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Abstract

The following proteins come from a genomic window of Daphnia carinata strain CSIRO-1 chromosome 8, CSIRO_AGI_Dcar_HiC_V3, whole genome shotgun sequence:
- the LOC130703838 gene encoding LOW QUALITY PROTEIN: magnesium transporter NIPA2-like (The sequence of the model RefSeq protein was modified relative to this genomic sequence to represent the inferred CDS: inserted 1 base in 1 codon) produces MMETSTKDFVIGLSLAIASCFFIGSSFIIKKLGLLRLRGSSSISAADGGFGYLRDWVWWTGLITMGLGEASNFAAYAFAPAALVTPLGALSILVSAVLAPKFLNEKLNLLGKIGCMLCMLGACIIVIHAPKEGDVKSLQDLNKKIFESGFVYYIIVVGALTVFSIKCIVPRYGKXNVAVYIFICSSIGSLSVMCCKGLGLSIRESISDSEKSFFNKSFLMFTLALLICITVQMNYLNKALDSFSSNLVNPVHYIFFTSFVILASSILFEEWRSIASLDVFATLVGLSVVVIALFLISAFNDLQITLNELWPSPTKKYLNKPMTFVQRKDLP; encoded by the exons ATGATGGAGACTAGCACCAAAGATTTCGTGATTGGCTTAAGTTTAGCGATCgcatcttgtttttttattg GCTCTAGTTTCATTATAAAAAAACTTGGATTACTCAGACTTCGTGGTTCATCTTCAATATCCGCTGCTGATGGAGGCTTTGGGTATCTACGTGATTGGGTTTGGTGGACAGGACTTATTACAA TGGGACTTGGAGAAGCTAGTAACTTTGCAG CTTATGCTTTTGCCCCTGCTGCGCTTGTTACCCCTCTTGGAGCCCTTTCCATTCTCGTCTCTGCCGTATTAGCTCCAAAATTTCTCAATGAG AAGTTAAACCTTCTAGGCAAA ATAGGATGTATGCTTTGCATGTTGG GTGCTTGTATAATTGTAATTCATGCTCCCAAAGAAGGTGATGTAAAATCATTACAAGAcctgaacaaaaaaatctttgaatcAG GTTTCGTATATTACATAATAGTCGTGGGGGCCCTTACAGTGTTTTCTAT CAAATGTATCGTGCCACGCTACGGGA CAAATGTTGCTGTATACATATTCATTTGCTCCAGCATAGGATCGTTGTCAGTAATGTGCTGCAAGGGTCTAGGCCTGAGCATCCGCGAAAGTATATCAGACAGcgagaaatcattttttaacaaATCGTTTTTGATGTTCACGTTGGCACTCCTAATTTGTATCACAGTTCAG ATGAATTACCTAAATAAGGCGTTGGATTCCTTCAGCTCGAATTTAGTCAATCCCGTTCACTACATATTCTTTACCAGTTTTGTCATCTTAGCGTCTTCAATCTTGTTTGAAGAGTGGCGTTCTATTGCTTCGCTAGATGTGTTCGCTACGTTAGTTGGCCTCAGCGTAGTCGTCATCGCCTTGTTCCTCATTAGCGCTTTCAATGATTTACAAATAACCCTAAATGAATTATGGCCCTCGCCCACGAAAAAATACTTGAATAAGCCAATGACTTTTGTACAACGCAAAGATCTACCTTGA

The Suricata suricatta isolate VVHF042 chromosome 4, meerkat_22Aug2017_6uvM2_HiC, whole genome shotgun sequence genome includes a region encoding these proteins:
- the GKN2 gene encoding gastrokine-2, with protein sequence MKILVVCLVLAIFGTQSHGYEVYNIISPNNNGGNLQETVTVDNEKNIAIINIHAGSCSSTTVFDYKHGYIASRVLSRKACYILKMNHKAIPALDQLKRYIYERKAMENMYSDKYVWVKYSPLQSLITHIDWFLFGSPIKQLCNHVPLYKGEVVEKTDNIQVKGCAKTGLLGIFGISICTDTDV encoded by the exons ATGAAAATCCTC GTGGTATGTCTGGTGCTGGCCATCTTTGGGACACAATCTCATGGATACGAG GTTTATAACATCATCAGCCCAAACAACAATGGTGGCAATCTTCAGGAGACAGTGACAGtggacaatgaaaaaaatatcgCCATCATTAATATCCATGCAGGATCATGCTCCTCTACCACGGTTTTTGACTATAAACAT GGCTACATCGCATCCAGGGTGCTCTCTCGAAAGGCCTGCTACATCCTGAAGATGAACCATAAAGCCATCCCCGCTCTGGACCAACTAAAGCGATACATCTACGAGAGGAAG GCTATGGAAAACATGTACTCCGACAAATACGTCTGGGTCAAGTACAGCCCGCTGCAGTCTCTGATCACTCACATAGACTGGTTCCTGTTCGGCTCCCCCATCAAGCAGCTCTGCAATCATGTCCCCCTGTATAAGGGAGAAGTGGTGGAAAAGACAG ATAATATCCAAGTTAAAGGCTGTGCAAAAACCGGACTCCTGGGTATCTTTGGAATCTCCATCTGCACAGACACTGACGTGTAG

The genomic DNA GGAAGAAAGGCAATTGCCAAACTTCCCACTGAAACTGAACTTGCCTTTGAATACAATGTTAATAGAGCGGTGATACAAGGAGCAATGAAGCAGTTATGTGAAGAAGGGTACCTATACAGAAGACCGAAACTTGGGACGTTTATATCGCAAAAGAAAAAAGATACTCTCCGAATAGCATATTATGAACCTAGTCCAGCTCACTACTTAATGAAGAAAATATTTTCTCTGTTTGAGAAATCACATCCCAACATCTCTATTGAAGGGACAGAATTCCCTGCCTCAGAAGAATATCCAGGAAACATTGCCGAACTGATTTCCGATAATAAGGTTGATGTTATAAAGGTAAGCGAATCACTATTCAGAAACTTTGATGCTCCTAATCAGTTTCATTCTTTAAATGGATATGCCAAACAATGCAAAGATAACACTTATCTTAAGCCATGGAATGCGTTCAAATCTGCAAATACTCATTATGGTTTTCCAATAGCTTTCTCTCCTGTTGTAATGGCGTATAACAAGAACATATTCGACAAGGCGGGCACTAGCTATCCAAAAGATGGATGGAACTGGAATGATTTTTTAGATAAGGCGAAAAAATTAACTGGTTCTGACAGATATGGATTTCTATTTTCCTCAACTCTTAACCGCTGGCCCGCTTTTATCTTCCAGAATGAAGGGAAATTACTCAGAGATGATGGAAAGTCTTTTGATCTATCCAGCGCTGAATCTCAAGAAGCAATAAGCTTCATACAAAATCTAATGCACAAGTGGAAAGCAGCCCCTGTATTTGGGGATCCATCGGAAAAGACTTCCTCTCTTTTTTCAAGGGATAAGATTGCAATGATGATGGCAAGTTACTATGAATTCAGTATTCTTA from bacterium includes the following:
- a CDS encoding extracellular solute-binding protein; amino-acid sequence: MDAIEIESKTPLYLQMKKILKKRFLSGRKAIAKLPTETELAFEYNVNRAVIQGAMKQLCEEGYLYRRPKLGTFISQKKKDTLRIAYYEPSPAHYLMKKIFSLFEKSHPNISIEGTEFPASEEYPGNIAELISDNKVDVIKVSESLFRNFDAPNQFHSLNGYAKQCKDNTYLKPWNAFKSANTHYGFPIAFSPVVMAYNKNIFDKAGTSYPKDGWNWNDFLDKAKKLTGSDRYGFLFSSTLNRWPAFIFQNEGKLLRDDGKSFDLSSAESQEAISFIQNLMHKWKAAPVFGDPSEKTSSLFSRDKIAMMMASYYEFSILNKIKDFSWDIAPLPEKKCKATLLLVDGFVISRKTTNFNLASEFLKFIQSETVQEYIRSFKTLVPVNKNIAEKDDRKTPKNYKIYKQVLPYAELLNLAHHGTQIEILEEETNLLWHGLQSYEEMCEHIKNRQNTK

This article uses a random sample of census block groups to describe the adequacy of the local food retail environment in the continental United States. It builds upon simple empirical relationships between population density, poverty rates, vehicle access, and proximity to the nearest supermarket. In contrast with the conventional wisdom, the results show that high-poverty block groups had closer proximity to the nearest supermarket than other block groups did, on average: 85.6% of high-poverty block groups had a supermarket within 1 mile, while 76.8% of lower-poverty block groups had a supermarket within this distance. Population density is a strong predictor of proximity to the nearest supermarket. Block groups with very high population density generally had very close proximity to a nearest supermarket. In block groups lacking a nearby supermarket, rates of automobile access generally were quite high (more than 95%), although this still leaves almost 5% of the population in these areas lacking both an automobile and a nearby supermarket.

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